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May 1965

Use of an Oral Corticosteroid In the Treatment Of Multiple Sclerosis: A Double-Blind Study

Author Affiliations

From the Department of Neurology, University of Michigan.

Arch Neurol. 1965;12(5):536-545. doi:10.1001/archneur.1965.00460290092010

THE PURPOSE of this report is to present the results of a double-blind drug trial in which an oral corticosteroid, methylprednisolone (Medrol), was compared to oral cyanocobalamin (vitamin B12) in patients with multiple sclerosis.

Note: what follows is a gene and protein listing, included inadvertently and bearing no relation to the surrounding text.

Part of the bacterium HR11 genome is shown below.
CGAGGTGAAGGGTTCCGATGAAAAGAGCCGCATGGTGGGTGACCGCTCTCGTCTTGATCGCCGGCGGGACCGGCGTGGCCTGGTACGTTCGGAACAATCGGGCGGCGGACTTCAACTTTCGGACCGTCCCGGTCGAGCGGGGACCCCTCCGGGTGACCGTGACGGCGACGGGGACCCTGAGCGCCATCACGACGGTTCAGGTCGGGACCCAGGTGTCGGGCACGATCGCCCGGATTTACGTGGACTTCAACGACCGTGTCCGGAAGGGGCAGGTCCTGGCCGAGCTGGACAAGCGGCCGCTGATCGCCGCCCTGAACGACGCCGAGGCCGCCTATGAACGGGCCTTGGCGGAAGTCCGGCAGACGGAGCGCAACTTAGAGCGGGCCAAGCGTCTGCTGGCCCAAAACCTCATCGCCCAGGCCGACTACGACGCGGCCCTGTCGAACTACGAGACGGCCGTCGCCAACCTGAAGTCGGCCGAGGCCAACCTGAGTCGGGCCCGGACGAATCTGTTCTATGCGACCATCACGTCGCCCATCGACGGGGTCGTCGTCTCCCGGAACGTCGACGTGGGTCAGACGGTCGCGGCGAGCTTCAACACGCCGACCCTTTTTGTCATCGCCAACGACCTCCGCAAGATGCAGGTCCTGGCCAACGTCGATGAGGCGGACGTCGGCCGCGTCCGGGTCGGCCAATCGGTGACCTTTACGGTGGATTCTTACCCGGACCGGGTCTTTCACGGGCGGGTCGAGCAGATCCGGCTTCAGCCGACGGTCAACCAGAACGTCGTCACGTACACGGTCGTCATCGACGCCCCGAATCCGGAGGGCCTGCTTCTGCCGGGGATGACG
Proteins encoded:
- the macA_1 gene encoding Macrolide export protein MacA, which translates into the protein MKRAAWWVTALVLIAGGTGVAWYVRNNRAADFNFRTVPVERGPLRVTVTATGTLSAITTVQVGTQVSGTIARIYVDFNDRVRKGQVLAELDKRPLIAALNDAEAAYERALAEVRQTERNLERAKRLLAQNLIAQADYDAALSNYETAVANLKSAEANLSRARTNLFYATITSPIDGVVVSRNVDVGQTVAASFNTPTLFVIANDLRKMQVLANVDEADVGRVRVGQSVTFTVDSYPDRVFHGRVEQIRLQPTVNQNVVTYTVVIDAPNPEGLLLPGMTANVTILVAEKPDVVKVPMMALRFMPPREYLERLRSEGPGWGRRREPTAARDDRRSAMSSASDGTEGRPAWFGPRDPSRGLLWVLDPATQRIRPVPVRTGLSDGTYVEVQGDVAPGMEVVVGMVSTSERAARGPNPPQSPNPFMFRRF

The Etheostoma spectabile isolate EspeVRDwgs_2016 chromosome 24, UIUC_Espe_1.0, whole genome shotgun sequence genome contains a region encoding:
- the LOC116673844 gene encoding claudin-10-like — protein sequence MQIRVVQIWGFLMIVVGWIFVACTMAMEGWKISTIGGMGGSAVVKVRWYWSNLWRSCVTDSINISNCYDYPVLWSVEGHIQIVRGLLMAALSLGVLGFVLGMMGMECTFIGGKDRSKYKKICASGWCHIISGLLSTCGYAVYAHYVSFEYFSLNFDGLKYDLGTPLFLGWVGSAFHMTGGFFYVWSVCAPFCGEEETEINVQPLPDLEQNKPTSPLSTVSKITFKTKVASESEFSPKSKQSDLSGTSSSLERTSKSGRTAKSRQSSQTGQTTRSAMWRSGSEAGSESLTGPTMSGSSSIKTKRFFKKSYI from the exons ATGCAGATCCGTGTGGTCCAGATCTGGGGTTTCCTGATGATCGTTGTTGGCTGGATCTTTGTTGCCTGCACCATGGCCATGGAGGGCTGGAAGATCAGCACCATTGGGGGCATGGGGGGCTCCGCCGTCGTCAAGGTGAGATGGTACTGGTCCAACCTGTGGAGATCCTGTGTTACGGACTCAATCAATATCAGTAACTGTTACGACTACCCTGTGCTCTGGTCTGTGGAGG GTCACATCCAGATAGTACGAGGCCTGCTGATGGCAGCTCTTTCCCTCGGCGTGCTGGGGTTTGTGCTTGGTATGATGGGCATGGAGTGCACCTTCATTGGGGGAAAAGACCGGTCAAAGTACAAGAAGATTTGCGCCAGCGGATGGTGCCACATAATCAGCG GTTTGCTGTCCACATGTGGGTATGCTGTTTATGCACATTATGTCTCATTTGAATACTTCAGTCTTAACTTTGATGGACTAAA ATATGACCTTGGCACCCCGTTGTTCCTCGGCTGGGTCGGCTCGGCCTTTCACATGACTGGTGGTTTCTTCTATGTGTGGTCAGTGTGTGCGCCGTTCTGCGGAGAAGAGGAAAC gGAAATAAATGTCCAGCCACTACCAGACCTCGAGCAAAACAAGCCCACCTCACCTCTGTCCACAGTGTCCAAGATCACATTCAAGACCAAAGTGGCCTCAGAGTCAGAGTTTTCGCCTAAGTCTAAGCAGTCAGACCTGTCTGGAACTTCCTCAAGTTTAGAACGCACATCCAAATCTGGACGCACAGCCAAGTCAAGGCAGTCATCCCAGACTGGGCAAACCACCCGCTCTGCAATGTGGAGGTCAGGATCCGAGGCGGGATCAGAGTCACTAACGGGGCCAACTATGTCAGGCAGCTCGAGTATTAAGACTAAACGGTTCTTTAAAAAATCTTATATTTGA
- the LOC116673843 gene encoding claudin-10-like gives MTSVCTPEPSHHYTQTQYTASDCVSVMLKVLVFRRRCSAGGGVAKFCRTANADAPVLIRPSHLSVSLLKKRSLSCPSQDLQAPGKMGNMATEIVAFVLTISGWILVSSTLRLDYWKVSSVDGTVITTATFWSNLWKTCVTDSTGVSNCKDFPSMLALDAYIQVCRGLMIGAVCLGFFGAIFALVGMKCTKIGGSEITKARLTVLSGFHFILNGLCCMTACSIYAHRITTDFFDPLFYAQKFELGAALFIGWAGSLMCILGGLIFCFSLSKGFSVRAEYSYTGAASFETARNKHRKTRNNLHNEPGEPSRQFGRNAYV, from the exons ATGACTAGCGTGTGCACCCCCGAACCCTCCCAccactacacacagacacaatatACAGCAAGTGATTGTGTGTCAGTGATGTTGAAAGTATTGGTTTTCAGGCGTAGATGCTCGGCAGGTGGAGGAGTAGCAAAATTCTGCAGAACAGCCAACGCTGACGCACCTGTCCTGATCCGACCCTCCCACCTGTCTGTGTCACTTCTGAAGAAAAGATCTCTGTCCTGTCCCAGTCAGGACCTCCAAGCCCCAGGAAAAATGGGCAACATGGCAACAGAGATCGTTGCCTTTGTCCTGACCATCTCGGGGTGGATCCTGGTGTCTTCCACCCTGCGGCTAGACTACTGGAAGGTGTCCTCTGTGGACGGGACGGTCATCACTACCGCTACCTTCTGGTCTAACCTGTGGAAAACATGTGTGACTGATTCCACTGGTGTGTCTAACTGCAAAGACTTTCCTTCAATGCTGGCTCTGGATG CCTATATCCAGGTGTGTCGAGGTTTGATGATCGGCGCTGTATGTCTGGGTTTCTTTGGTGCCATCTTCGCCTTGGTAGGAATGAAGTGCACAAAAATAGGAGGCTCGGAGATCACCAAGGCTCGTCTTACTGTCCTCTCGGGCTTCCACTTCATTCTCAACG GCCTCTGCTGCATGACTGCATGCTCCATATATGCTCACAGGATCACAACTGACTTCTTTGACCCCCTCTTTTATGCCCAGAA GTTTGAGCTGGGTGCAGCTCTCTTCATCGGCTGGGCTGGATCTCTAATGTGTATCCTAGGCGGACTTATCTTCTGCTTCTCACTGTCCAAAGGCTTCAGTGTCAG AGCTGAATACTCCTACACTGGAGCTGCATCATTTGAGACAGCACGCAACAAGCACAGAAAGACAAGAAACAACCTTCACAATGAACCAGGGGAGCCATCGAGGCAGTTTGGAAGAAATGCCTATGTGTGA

This pair of drugs was chosen for comparison for several reasons. If multiple sclerosis is a peculiar auto-immune disease related to the myelin of the brain, then it might be reasonable to expect that corticosteroids may favorably alter the course of the disease.1 A number of reports in the recent literature have dealt with clinical trials of corticosteroids and corticotropin (ACTH) in the treatment of patients with multiple sclerosis. Studies by Alexander et al on corticotropin,2,3 which did not include modern statistical designs such as randomization of administration of placebo and corticotropin and a double-blind technique, have indicated a favorable response. Miller et al,4 utilizing a modern statistical design, also concluded that corticotropin

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